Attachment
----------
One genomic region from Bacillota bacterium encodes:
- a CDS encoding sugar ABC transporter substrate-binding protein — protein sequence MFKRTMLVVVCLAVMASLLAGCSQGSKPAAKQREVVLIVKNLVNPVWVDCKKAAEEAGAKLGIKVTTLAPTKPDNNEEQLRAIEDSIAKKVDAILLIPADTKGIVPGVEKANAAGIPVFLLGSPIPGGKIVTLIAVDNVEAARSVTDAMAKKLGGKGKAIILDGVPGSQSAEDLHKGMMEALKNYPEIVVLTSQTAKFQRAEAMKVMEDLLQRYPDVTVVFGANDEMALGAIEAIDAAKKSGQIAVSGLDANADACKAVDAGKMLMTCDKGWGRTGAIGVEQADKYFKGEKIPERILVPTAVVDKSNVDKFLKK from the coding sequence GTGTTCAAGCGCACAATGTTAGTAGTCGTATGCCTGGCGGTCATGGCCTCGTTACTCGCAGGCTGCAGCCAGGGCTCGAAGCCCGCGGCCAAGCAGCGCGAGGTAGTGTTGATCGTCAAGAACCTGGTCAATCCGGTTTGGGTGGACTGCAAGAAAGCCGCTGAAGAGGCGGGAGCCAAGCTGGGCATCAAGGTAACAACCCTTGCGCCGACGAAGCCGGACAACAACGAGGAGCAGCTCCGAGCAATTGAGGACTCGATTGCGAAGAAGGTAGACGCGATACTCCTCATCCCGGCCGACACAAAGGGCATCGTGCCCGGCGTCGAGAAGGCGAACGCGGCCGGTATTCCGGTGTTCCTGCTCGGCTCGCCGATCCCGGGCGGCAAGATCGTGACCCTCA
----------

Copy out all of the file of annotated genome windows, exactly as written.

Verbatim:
One genomic region from Bacillota bacterium encodes:
- a CDS encoding sugar ABC transporter substrate-binding protein — protein sequence MFKRTMLVVVCLAVMASLLAGCSQGSKPAAKQREVVLIVKNLVNPVWVDCKKAAEEAGAKLGIKVTTLAPTKPDNNEEQLRAIEDSIAKKVDAILLIPADTKGIVPGVEKANAAGIPVFLLGSPIPGGKIVTLIAVDNVEAARSVTDAMAKKLGGKGKAIILDGVPGSQSAEDLHKGMMEALKNYPEIVVLTSQTAKFQRAEAMKVMEDLLQRYPDVTVVFGANDEMALGAIEAIDAAKKSGQIAVSGLDANADACKAVDAGKMLMTCDKGWGRTGAIGVEQADKYFKGEKIPERILVPTAVVDKSNVDKFLKK from the coding sequence GTGTTCAAGCGCACAATGTTAGTAGTCGTATGCCTGGCGGTCATGGCCTCGTTACTCGCAGGCTGCAGCCAGGGCTCGAAGCCCGCGGCCAAGCAGCGCGAGGTAGTGTTGATCGTCAAGAACCTGGTCAATCCGGTTTGGGTGGACTGCAAGAAAGCCGCTGAAGAGGCGGGAGCCAAGCTGGGCATCAAGGTAACAACCCTTGCGCCGACGAAGCCGGACAACAACGAGGAGCAGCTCCGAGCAATTGAGGACTCGATTGCGAAGAAGGTAGACGCGATACTCCTCATCCCGGCCGACACAAAGGGCATCGTGCCCGGCGTCGAGAAGGCGAACGCGGCCGGTATTCCGGTGTTCCTGCTCGGCTCGCCGATCCCGGGCGGCAAGATCGTGACCCTCA